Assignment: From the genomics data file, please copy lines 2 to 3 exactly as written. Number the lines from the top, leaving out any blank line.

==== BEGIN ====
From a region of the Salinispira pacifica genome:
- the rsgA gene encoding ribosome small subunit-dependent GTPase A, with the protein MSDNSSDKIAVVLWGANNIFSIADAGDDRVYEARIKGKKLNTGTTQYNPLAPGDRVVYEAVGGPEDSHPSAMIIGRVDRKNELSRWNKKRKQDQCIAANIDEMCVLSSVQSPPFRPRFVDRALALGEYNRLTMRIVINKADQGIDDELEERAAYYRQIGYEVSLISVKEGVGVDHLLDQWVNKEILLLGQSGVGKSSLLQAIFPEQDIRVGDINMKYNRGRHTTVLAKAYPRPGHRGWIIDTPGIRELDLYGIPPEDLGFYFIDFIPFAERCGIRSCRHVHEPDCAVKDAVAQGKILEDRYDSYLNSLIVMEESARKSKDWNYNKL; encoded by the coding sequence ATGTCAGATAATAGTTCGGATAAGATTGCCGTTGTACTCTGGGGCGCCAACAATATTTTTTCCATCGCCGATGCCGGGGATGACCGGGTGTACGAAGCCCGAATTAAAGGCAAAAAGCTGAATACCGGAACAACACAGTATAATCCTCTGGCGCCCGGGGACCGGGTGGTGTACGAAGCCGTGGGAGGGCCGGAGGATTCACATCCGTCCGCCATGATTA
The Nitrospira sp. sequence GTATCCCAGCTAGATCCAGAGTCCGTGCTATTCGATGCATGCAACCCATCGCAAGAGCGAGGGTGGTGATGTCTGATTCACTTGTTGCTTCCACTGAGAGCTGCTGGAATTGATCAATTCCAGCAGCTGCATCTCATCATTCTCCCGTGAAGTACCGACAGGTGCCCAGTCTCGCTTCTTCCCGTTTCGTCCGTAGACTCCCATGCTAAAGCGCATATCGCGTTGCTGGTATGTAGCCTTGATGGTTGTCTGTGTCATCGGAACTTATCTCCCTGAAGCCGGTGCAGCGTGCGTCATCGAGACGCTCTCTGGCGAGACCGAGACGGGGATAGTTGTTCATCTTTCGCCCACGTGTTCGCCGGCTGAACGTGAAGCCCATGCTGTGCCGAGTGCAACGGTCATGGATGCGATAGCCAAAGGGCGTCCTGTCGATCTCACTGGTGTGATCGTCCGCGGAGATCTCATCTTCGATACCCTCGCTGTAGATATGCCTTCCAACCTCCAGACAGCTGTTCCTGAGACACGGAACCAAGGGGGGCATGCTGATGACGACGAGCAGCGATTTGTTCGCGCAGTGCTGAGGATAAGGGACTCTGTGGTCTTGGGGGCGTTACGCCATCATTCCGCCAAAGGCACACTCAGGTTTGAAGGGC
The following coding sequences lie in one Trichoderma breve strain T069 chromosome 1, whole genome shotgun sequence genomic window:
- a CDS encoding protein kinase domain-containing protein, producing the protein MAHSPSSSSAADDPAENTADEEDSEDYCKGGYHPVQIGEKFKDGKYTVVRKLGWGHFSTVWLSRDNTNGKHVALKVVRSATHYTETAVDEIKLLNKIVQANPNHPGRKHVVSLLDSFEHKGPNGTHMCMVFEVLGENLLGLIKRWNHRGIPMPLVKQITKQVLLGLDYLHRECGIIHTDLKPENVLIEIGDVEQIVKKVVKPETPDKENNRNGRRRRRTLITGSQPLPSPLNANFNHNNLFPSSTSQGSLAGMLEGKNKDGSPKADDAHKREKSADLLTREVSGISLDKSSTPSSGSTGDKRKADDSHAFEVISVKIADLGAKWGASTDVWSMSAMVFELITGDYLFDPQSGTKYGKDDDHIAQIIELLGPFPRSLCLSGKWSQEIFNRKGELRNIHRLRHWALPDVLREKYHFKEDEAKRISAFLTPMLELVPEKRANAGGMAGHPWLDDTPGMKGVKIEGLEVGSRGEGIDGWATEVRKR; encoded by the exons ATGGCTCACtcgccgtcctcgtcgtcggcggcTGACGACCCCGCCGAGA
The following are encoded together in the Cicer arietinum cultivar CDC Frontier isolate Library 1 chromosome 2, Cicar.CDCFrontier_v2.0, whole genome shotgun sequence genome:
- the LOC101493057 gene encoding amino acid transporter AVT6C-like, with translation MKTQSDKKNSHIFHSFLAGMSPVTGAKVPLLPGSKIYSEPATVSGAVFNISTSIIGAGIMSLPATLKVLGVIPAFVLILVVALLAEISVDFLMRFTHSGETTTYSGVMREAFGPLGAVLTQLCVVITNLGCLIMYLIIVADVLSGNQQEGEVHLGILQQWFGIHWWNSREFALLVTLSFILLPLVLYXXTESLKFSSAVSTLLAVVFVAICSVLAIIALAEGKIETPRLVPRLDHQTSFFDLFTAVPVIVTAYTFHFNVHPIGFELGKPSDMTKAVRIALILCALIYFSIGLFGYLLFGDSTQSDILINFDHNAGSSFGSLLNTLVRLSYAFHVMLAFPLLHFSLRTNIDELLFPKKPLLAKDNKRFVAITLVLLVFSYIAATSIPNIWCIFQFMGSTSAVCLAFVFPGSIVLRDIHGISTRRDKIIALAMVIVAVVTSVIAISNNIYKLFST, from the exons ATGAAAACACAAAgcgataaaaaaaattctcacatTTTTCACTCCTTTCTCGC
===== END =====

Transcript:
- the rsgA gene encoding ribosome small subunit-dependent GTPase A, with the protein MSDNSSDKIAVVLWGANNIFSIADAGDDRVYEARIKGKKLNTGTTQYNPLAPGDRVVYEAVGGPEDSHPSAMIIGRVDRKNELSRWNKKRKQDQCIAANIDEMCVLSSVQSPPFRPRFVDRALALGEYNRLTMRIVINKADQGIDDELEERAAYYRQIGYEVSLISVKEGVGVDHLLDQWVNKEILLLGQSGVGKSSLLQAIFPEQDIRVGDINMKYNRGRHTTVLAKAYPRPGHRGWIIDTPGIRELDLYGIPPEDLGFYFIDFIPFAERCGIRSCRHVHEPDCAVKDAVAQGKILEDRYDSYLNSLIVMEESARKSKDWNYNKL; encoded by the coding sequence ATGTCAGATAATAGTTCGGATAAGATTGCCGTTGTACTCTGGGGCGCCAACAATATTTTTTCCATCGCCGATGCCGGGGATGACCGGGTGTACGAAGCCCGAATTAAAGGCAAAAAGCTGAATACCGGAACAACACAGTATAATCCTCTGGCGCCCGGGGACCGGGTGGTGTACGAAGCCGTGGGAGGGCCGGAGGATTCACATCCGTCCGCCATGATTA
The Nitrospira sp. sequence GTATCCCAGCTAGATCCAGAGTCCGTGCTATTCGATGCATGCAACCCATCGCAAGAGCGAGGGTGGTGATGTCTGATTCACTTGTTGCTTCCACTGAGAGCTGCTGGAATTGATCAATTCCAGCAGCTGCATCTCATCATTCTCCCGTGAAGTACCGACAGGTGCCCAGTCTCGCTTCTTCCCGTTTCGTCCGTAGACTCCCATGCTAAAGCGCATATCGCGTTGCTGGTATGTAGCCTTGATGGTTGTCTGTGTCATCGGAACTTATCTCCCTGAAGCCGGTGCAGCGTGCGTCATCGAGACGCTCTCTGGCGAGACCGAGACGGGGATAGTTGTTCATCTTTCGCCCACGTGTTCGCCGGCTGAACGTGAAGCCCATGCTGTGCCGAGTGCAACGGTCATGGATGCGATAGCCAAAGGGCGTCCTGTCGATCTCACTGGTGTGATCGTCCGCGGAGATCTCATCTTCGATACCCTCGCTGTAGATATGCCTTCCAACCTCCAGACAGCTGTTCCTGAGACACGGAACCAAGGGGGGCATGCTGATGACGACGAGCAGCGATTTGTTCGCGCAGTGCTGAGGATAAGGGACTCTGTGGTCTTGGGGGCGTTACGCCATCATTCCGCCAAAGGCACACTCAGGTTTGAAGGGC